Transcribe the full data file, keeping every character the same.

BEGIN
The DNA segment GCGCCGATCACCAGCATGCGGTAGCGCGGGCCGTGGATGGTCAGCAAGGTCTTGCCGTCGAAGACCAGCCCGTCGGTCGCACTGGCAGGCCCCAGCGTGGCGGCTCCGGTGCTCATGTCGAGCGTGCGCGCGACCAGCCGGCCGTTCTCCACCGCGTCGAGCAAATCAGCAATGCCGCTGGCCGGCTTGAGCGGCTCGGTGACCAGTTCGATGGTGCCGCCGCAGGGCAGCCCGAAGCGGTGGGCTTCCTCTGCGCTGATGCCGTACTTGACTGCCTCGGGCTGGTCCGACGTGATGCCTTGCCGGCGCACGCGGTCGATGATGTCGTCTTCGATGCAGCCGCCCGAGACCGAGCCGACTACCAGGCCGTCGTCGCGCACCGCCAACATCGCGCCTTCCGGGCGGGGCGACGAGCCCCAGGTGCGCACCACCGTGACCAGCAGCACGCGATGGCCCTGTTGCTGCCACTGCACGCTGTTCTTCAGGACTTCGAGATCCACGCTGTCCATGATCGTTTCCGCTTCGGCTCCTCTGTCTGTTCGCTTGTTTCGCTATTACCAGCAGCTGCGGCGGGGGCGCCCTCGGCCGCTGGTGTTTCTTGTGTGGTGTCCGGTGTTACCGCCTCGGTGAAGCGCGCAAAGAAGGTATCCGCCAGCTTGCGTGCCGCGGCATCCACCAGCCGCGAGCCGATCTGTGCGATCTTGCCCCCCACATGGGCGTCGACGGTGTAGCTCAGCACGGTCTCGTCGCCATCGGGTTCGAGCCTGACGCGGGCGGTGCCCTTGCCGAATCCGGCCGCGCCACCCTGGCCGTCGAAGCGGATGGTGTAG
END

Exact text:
The DNA segment GCGCCGATCACCAGCATGCGGTAGCGCGGGCCGTGGATGGTCAGCAAGGTCTTGCCGTCGAAGACCAGCCCGTCGGTCGCACTGGCAGGCCCCAGCGTGGCGGCTCCGGTGCTCATGTCGAGCGTGCGCGCGACCAGCCGGCCGTTCTCCACCGCGTCGAGCAAATCAGCAATGCCGCTGGCCGGCTTGAGCGGCTCGGTGACCAGTTCGATGGTGCCGCCGCAGGGCAGCCCGAAGCGGTGGGCTTCCTCTGCGCTGATGCCGTACTTGACTGCCTCGGGCTGGTCCGACGTGATGCCTTGCCGGCGCACGCGGTCGATGATGTCGTCTTCGATGCAGCCGCCCGAGACCGAGCCGACTACCAGGCCGTCGTCGCGCACCGCCAACATCGCGCCTTCCGGGCGGGGCGACGAGCCCCAGGTGCGCACCACCGTGACCAGCAGCACGCGATGGCCCTGTTGCTGCCACTGCACGCTGTTCTTCAGGACTTCGAGATCCACGCTGTCCATGATCGTTTCCGCTTCGGCTCCTCTGTCTGTTCGCTTGTTTCGCTATTACCAGCAGCTGCGGCGGGGGCGCCCTCGGCCGCTGGTGTTTCTTGTGTGGTGTCCGGTGTTACCGCCTCGGTGAAGCGCGCAAAGAAGGTATCCGCCAGCTTGCGTGCCGCGGCATCCACCAGCCGCGAGCCGATCTGTGCGATCTTGCCCCCCACATGGGCGTCGACGGTGTAGCTCAGCACGGTCTCGTCGCCATCGGGTTCGAGCCTGACGCGGGCGGTGCCCTTGCCGAATCCGGCCGCGCCACCCTGGCCGTCGAAGCGGATGGTGTAG